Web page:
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jim norlund

With USDA Support, A Health Center in Alaska’s Susitna Valley Celebrates a Grand Opening

On a beautiful, bright Sunday in August, members of the Alaska  USDA-Rural Development team met with the leadership of the new Sunshine Community Health Center and other funders to celebrate the grand opening of the new healthcare facility in Willow.  They were joined by members of the surrounding communities which this new clinic will serve, including Willow, Houston and Skwentna, Alaska.

The old healthcare building of some 1,400 square feet had grown outdated in both accommodations for staff and residents needing medical services.  The work space to provide private exams and perform much needed medical procedures was too small and no longer met the required protocols.

“The new building is a 6,800 square foot facility that houses six new exam rooms, allowing the clinic to expand and supply necessary healthcare expertise and services to the residents of the surrounding service area.  It will provide many new jobs ranging from entry-level support personnel to professional and bring higher levels of medical services,” said Rural Development Alaska State Director Jim Nordlund.

USDA Helps Improve Native Health Care in Rural Alaska

For most Americans, advanced health care facilities that can treat almost any kind of ailment are just a short drive away.  But picture you or a loved one in your rural community enduring a life-threatening illness or injury, and having to travel hundreds of miles for medical attention.  Compounding the issue are the often treacherous travel conditions during the winter months when remote roads are hazardous, and sometimes closed due to weather.

It’s no wonder that the community of Tazlina, Alaska, in the Copper River Valley, welcomed the recent groundbreaking ceremony for the Copper River Native Association’s new health care and administrative facility on a 10 acre site.  The project is a joint venture between USDA Rural Development through a Community Facilities direct loan; U.S. Housing and Urban Development and the State of Alaska. This new facility will replace the existing 40-year old scattered site facilities that were originally slated to be decommissioned or demolished in 1985.  The land has been provided by Ahtna, Incorporated, A Native regional corporation, on a 99 year lease.

Terrestrial Broadband Connects Native Communities in Southwest Alaska to the World for the First Time

Recently, Alaska Governor Sean Parnell hosted the first live terrestrial videoconference between the State Capital of Juneau and Bethel’s Yukon-Kuskokwim Health Corporation (YKHC), which administers a comprehensive health care delivery system for more than 50 rural, primarily Native communities in Southwest Alaska.  The videoconference utilized TERRA-Southwest which now provides terrestrial broadband service for the first time from Anchorage to 65 remote, rural communities in Bristol Bay and the Yukon-Kuskokwim Delta. Funding support was provided by USDA Rural Development through the Rural Utilities Service and the Recovery Act.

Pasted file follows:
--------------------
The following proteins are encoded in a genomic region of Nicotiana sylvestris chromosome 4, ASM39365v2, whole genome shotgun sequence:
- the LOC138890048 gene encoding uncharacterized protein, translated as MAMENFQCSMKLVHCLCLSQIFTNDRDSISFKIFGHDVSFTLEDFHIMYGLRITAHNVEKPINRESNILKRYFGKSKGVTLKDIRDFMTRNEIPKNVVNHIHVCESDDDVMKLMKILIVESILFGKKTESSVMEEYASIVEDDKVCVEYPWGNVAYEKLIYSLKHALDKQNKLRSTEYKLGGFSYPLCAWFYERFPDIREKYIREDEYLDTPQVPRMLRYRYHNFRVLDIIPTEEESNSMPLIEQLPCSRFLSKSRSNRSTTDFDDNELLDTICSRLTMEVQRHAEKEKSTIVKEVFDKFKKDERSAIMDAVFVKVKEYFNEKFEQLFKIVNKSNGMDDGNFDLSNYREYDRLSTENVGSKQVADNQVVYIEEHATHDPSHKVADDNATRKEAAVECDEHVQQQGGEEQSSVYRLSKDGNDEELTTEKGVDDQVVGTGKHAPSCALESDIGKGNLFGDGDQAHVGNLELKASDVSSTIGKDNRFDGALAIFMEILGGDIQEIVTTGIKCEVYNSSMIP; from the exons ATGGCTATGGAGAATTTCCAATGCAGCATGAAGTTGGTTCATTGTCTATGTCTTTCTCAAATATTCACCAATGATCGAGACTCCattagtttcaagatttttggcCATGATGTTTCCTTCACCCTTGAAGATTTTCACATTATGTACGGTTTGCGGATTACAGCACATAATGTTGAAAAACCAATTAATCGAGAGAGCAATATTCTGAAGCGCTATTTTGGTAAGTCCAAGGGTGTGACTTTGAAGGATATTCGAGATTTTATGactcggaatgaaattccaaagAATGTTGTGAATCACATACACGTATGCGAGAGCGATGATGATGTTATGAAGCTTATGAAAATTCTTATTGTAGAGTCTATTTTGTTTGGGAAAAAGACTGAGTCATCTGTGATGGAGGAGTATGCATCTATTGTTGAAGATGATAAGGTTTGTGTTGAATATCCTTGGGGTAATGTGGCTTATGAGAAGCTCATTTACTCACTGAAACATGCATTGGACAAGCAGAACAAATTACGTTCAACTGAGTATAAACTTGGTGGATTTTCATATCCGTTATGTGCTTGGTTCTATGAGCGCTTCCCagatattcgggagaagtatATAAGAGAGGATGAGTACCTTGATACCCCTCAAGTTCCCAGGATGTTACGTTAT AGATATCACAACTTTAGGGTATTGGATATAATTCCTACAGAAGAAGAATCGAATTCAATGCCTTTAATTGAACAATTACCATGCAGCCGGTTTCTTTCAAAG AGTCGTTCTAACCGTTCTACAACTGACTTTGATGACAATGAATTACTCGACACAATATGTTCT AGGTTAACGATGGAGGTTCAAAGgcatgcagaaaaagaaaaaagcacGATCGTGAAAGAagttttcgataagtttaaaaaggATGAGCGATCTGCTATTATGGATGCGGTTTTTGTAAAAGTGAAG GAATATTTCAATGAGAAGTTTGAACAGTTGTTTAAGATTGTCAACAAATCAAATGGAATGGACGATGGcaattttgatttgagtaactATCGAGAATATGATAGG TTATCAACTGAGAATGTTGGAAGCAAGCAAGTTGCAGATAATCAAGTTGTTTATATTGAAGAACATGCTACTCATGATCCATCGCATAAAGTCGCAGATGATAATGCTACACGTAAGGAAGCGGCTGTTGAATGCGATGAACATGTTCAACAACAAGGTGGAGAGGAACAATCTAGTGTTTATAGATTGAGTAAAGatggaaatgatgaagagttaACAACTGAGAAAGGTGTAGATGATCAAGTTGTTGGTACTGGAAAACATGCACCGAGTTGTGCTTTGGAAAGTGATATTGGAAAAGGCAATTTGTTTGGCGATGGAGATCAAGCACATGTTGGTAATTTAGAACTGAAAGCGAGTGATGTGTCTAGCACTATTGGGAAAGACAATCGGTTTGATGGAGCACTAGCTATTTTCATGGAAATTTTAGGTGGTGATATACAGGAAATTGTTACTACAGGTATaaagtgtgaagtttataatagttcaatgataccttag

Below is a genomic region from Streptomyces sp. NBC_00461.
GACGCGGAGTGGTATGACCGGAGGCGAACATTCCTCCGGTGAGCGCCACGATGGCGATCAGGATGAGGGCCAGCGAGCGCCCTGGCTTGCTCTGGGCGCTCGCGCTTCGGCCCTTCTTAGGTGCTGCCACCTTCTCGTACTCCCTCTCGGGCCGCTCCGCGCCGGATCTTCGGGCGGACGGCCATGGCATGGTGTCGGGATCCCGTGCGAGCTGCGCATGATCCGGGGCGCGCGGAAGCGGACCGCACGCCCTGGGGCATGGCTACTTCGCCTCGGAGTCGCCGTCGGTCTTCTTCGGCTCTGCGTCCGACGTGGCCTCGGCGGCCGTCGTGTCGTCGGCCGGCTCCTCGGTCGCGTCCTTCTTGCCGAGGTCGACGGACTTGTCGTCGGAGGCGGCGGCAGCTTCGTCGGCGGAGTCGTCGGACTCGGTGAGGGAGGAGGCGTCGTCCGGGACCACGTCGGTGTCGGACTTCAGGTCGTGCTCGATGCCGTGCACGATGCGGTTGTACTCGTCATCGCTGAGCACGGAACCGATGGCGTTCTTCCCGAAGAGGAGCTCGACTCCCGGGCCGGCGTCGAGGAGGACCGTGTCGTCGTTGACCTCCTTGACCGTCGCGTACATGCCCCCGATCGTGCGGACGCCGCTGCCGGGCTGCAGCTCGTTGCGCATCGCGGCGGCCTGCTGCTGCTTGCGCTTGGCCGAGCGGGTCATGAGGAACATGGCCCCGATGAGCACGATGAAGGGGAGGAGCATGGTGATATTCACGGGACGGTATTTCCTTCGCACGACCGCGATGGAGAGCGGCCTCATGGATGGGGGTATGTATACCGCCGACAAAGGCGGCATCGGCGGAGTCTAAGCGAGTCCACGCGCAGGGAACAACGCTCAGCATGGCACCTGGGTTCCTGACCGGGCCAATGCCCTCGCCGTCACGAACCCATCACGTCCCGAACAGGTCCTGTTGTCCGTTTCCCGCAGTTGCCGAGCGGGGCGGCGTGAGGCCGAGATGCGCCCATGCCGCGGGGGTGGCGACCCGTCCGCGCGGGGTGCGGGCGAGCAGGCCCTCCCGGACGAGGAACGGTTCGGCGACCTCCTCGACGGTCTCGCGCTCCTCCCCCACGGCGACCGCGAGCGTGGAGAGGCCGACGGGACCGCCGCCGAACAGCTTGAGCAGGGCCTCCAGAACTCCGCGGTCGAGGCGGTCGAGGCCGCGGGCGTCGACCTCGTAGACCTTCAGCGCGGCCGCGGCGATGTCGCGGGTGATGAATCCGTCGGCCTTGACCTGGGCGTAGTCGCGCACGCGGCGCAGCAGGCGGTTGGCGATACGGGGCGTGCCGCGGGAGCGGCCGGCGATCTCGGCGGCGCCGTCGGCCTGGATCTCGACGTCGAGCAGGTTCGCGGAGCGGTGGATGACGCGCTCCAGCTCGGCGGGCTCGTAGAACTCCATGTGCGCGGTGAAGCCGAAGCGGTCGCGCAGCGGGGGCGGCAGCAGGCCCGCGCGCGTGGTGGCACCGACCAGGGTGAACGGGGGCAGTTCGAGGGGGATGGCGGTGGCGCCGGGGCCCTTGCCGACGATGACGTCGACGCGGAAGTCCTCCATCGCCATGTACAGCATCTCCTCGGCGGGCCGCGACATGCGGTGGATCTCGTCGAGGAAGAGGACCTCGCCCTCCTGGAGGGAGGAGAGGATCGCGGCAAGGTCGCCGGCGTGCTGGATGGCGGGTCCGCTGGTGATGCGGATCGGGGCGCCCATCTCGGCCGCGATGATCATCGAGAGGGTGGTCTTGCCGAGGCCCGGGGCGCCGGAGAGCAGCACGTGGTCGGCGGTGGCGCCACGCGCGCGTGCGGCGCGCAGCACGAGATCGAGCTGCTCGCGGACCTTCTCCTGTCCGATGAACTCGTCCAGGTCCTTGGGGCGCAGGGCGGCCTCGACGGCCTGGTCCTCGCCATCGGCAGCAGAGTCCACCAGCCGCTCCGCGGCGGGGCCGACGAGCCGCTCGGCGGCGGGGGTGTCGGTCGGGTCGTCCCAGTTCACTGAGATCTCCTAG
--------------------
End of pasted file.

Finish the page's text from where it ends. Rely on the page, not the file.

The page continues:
On the face of it, the news may not elicit much sensation, but let’s look at some facts.  The YKHC and those many, inaccessible villages are located in the Yukon–Kuskokwim Delta, one of the largest river deltas in the world, and at 75,000 square miles it’s roughly the size of Oregon.  Can you imagine the immensity of not only planning, but the logistics in actually constructing the system that made today’s videoconference possible?

Who Will Get the First Bath?

Recently, I had the pleasure to travel to the rural Alaskan communities of Kwigillingok, Kasigluk, and Pitkas Point.  The visit was made along with Rural Utilities Service (RUS) Administrator Jonathan Adelstein, Alaska State Director Jim Nordlund, and a few of our major program partners.  As with other trips, the site visits to these communities were a reminder of why the Rural Alaska Village grant program and other Rural Development programs are so vital to rural communities.

The water and wastewater conditions in these three villages and other Alaskan communities are staggering. Drinking water is hauled from local watering points, which clearly do not meet safe drinking water standards.  Wastewater is hauled by utilizing honey buckets.  The same path that kids play and walk to and from school, is the same route that individuals routinely walk with their five gallon buckets  of wastewater to honey bucket transfer stations.

USDA Administrator Jonathan Adelstein Joins Tour of Rural Alaska Village Grant project sites

In what was some of the most beautiful weather Southwest Alaska had seen recently, USDA Administrator Jonathan Adelstein joined the USDA-Rural Development Alaska team to tour several rural communities including Manokotak, New Stuyahok, Kasigluk and Kwigillingok and Pitkas Point.  The site tours were part of viewing Rural Alaska Village Grant (RAVG) program projects USDA helped fund over the past few years.